Christmas as Usual: CCP Detains Human Rights Defenders

While many look forward to relaxing during the December holiday season, the CCP typically leverages foreign distraction during this period to crack down on Chinese human rights defenders. Among those targeted in a recent wave of persecutions are prominent lawyers, activists, and journalists who have been arbitrarily detained, barred from leaving or entering China, or prosecuted in closed-door trials. PEN America described how the Chinese government has a history of locking up dissidents during December in order to evade international scrutiny

Expert commentators have long warned that Chinese authorities tend to pursue criminal trials against prominent dissidents in late December, when many members of the international community—such as diplomats, journalists, NGO workers, and human rights activists—are out-of-office or otherwise distracted with Christmas and New Year’s. Among the human rights community, this repressive tactic from Chinese authorities is so common it is referred to as a “Christmas surprise.”

In 2009, prominent dissident Liu Xiaobo, was tried on charges of inciting subversion on December 23, 2009, and sentenced to eleven years imprisonment on December 25 (Christmas). In 2017, human rights activist Wu Gan was sentenced to eight years imprisonment on Christmas, and that same day, human rights lawyer Xie Yang was declared guilty of inciting subversion. In 2018, human rights lawyer  was tried for subversion on December 26. In 2020, citizen journalist Zhang Zhan, who was arrested for critically reporting on the government’s handling of the COVID-19 pandemic, was sentenced to four years imprisonment on December 28, 2020, and two days after, on December 30, ten Hong Kong activists who had been arrested when trying to flee to Taiwan were given prison sentences ranging from seven months to two years. [Source]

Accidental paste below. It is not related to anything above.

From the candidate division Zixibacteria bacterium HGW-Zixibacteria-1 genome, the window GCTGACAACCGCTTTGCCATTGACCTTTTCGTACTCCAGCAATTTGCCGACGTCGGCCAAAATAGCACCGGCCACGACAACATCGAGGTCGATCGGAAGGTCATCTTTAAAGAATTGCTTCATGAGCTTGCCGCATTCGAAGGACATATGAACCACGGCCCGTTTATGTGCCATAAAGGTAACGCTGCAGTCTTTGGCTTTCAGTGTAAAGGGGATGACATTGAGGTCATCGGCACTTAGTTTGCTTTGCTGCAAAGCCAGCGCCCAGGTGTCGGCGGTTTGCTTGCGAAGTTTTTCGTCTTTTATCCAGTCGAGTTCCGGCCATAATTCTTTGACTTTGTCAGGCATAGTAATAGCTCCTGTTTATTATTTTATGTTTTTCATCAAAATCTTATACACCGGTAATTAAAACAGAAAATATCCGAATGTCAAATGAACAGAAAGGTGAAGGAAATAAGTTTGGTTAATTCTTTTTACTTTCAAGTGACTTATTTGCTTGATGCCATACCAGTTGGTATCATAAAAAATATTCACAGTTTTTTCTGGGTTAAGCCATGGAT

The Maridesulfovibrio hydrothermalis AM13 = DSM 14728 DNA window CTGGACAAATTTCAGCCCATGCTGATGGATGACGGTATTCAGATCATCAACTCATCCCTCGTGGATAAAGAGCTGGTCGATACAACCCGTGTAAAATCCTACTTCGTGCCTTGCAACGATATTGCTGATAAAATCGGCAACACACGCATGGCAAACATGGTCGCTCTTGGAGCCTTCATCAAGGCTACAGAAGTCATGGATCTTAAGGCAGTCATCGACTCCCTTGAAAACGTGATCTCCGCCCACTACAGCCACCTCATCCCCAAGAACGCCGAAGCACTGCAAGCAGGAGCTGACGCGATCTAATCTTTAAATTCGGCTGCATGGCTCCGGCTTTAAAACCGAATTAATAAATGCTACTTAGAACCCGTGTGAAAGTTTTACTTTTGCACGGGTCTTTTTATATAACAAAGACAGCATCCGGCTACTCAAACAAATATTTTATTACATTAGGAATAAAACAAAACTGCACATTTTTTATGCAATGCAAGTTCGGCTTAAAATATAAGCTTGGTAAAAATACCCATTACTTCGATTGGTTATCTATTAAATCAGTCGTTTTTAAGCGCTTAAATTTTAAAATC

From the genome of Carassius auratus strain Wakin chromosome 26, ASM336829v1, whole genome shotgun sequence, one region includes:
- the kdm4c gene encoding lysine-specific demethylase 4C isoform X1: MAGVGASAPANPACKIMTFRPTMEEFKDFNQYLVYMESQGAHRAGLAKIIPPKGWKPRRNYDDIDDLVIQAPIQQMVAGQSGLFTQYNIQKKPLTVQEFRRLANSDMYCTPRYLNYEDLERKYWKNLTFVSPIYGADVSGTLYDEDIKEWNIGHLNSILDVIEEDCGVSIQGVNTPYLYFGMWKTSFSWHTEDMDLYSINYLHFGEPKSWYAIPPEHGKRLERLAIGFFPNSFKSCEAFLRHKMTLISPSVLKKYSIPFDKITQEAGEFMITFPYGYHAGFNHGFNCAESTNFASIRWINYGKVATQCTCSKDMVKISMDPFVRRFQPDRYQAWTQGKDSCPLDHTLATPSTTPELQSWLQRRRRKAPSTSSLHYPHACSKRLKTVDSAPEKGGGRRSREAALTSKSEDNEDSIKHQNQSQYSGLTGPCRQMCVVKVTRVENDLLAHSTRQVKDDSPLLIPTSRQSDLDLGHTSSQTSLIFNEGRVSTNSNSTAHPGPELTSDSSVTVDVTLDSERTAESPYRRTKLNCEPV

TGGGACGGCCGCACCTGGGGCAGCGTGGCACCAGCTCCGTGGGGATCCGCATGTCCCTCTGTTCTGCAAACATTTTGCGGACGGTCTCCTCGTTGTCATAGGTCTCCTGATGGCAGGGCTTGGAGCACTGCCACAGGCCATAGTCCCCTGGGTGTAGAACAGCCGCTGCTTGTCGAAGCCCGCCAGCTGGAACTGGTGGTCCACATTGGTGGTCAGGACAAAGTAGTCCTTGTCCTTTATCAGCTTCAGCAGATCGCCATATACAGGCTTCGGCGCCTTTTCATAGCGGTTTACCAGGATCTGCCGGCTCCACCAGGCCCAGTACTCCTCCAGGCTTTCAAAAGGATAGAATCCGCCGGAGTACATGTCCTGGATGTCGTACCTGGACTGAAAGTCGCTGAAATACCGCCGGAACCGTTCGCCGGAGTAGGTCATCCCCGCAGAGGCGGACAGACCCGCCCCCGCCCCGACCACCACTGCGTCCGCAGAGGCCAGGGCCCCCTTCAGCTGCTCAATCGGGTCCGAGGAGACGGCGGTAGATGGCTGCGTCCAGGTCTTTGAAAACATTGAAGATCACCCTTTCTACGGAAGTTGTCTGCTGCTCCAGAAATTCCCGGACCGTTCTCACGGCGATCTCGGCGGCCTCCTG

Two notable figures likely facing imminent trials are Xu Zhiyong and Ding Jiaxi, members of the New Citizens Movement that authorities began hunting down in December of 2019. The two have been denied permission to meet with their families or lawyers and have reportedly been tortured during their two years in detention, leading to significant deterioration in their health. Their family members have expressed concern that the government may detain them indefinitely. China Human Rights Defenders (CHRD) described the history and reasons behind the government’s prosecution of the pair:

Xu Zhiyong and Ding Jiaxi are human rights lawyers and leading figures in the “New Citizens Movement”, a civil society movement which has attempted to popularize a new form of civic engagement within China. In early December 2019, both men met with colleagues at an informal gathering of civil society advocates in the coastal city of Xiamen; in the days and months after the meeting, Chinese security forces apprehended many of the attendees. Ding Jiaxi was apprehended December 26, 2019 and Xu Zhiyong was apprehended in February 2020. Both Ding and Xu spent long periods of time incommunicado before being formally arrested; neither man had access to a lawyer until January 2021. Both men have alleged that they have been tortured while in custody. 

The indictments against Ding and Xu accuse them of forming the “Citizens Movement,” creating a Telegram group chat, and organizing the December 2019 Xiamen meeting. The indictments also point to both men’s writing—such as essays and articles—as “evidence” of their crimes. The UN Working Group on Arbitrary Detention has issued opinions deeming the detentions of Xu and Ding to be arbitrary under international law, and has called for their immediate release. [Source]